Vietnam Cotton and its Textile World
TextileFuture is presenting to its readers a most complete and latest report on Vietnam’s cotton situation and textile products published by the U.S. Department of Agriculture. The author is Kiet Vo and the author gives many interesting figures he has complied from official sources. The USA plays an important part in Vietnam’s cotton imports. Today’s feature is also an addition to the original introductions on Vietnam in TextileFuture Newsletters of May 3 May 31, and June 14, 2016
Post estimates that cotton planted area in Vietnam likely drop to less than 1000 hectares. Post revised its estimate of cotton imports to Vietnam in MY2015/2016 down 121000 tons to 998800 tons (or 4581 million bales), from the previous forecast of 1.17 million tons, which was calculated based on the average 5-year growth. This situation made cotton exports to Vietnam in MỴ 2015/2016 up 7 % in volume and 1 % in value over MY 2014/2015. In MY 2015/2016, U.S. cotton continues to capture the market with a dominant share of 42 %. In MY2016/2017, Vietnam’s cotton consumption is projected to continue rising at a strong pace.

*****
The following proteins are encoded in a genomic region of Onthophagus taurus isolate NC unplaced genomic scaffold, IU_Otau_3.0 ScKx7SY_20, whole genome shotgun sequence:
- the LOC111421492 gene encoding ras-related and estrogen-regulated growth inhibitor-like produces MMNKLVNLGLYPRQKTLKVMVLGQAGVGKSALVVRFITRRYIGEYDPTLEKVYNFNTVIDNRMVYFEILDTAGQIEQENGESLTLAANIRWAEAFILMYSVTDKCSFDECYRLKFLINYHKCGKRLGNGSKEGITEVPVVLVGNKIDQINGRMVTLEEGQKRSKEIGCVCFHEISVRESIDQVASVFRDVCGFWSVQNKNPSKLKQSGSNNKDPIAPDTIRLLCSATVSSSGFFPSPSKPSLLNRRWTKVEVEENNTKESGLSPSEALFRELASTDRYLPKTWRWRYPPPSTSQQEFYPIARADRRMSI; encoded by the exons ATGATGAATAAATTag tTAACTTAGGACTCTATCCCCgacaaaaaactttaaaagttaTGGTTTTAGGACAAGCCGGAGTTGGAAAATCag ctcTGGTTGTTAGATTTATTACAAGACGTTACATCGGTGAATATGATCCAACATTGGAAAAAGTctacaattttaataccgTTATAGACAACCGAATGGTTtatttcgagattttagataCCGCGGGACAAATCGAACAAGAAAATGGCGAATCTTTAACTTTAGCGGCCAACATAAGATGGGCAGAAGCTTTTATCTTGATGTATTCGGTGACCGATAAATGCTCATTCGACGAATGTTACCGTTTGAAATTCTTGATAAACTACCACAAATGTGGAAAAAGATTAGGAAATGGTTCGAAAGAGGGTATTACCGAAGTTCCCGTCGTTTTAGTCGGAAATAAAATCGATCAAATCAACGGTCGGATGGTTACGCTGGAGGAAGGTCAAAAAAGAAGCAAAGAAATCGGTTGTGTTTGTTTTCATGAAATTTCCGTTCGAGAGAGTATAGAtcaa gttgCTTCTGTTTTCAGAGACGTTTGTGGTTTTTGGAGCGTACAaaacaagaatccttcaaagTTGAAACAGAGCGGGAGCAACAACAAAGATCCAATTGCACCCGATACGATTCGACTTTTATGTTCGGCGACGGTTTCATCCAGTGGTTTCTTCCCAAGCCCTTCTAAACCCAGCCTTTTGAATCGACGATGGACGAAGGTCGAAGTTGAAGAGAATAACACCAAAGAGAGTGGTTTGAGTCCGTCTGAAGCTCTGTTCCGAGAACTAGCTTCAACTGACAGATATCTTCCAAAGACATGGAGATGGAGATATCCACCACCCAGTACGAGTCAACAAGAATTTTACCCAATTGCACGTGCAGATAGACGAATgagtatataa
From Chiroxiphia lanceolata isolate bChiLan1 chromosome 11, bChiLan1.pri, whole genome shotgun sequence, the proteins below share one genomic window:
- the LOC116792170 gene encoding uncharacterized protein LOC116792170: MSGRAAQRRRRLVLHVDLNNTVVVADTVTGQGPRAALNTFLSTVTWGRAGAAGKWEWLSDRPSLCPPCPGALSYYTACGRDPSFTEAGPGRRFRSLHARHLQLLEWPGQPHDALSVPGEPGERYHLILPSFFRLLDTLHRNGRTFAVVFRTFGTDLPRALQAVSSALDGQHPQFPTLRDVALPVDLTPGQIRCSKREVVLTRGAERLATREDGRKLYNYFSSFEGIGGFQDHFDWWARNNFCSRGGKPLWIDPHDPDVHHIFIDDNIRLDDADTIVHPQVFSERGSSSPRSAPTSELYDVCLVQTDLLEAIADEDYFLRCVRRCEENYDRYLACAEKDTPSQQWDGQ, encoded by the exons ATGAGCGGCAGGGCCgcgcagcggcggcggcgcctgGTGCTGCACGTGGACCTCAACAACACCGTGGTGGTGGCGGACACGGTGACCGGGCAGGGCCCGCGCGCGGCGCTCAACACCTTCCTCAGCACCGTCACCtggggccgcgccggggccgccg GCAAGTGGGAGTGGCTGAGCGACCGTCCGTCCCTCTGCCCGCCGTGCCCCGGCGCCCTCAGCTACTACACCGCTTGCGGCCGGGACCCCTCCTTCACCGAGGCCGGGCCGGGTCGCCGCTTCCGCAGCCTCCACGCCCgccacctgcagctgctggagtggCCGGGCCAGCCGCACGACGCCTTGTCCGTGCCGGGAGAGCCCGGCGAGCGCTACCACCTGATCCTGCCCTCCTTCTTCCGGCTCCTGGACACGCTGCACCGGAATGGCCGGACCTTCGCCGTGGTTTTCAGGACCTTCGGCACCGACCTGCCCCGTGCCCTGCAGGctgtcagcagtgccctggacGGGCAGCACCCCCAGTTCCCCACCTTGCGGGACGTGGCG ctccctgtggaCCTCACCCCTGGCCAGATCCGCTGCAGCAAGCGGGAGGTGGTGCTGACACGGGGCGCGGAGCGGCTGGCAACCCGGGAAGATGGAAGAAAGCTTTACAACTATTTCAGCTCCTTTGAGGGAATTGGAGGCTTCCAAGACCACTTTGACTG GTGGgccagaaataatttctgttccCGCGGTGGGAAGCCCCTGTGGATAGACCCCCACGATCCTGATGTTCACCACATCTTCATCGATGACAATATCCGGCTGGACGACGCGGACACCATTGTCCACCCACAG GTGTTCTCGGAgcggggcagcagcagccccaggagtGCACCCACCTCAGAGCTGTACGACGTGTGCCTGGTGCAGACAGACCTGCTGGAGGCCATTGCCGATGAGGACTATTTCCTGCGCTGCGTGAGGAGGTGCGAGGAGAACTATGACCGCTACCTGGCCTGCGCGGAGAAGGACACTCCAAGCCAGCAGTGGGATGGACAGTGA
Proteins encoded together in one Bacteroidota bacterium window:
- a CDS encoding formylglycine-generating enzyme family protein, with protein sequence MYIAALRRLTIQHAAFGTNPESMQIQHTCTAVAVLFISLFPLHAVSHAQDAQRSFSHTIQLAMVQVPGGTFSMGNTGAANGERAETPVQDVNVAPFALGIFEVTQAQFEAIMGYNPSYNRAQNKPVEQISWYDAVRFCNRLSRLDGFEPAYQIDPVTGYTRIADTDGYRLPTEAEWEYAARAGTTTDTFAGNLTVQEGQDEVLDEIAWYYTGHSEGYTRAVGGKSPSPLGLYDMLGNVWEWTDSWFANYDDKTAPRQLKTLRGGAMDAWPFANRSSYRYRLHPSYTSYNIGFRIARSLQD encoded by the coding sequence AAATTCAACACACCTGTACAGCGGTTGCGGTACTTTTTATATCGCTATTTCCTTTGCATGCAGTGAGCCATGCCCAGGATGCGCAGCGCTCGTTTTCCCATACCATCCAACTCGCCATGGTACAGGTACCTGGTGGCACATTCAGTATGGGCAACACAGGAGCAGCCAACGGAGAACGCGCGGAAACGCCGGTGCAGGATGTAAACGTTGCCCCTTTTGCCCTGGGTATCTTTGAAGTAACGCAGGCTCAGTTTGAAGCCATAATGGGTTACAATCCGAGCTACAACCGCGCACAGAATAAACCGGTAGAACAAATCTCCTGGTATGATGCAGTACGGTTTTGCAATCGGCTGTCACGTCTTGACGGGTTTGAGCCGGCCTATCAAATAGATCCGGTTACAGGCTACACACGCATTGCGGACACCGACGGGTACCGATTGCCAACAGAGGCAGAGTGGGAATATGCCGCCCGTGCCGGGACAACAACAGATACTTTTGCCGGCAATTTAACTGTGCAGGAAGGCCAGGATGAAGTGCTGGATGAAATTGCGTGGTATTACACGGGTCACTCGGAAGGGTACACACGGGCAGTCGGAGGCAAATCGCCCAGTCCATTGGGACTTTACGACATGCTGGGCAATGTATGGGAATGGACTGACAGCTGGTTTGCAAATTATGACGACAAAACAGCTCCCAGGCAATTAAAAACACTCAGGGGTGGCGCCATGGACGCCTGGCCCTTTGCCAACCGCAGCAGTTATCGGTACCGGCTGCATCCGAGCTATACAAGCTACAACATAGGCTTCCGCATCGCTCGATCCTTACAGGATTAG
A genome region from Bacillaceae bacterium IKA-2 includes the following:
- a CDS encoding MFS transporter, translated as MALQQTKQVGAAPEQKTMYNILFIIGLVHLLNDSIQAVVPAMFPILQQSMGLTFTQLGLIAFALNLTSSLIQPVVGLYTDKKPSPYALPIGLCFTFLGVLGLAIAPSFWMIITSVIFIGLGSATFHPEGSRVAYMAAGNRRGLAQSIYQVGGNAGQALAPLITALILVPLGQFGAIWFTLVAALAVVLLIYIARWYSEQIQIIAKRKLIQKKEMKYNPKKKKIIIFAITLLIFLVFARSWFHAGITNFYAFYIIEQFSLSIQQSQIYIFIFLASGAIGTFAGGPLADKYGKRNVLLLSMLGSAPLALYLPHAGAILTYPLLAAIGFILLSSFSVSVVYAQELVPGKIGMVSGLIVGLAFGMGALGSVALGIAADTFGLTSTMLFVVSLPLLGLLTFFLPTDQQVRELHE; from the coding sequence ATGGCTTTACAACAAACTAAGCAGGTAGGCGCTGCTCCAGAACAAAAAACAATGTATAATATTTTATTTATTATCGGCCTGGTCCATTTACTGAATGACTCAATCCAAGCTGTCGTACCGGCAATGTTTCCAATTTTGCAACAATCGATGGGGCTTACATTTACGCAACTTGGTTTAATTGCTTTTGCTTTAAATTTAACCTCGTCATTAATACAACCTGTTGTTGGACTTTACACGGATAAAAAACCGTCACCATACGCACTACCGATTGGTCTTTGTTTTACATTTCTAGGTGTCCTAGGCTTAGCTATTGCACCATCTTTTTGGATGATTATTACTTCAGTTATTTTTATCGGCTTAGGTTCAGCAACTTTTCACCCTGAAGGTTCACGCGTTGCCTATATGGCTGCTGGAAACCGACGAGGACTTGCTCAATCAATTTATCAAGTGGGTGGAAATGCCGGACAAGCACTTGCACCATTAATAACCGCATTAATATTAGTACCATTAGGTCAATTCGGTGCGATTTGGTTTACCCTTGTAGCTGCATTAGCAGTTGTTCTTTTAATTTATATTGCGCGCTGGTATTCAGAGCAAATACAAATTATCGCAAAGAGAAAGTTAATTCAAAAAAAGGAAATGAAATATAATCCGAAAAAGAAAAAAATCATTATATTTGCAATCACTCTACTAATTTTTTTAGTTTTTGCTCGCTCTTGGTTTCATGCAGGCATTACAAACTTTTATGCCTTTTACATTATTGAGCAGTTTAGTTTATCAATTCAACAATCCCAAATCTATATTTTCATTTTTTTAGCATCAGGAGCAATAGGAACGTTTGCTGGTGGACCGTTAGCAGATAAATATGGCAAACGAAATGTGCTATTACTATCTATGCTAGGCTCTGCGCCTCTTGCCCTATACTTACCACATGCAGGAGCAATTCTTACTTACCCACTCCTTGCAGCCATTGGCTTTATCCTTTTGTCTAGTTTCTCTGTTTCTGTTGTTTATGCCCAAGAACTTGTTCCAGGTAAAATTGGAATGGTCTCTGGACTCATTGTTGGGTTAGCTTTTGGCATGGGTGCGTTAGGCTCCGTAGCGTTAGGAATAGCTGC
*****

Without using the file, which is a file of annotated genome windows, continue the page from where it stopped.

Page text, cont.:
Vietnam is now ranked among the world’s top five textile and apparel-exporting countries. Despite difficulties in the global economy, the growth pace of Vietnam exports of textile and apparel products continued strong in calendar year 2015 with an export value of USD 27.2 billion – an increase of 9.43 % over 2014, slightly lower than the USD 28-billion target. The United States remains the largest market for the Vietnam textile and garment industry. In 2015, Vietnam garment exports to the U.S. increased 11.5 % to USD 10.9 billion, accounting for 40.3 % of its total export value. Other important international markets for Vietnam apparel products include the EU (12.5 %), Japan (10.2%) and South Korea (7.8 %).
Currently, Vietnam’s textile and apparel industry continues to experience robust growth due to sizable number of investments from both foreign and local investors. The investment is visible across the supply chain including spinning, weaving and knitting, dyeing and finishing, and garment making.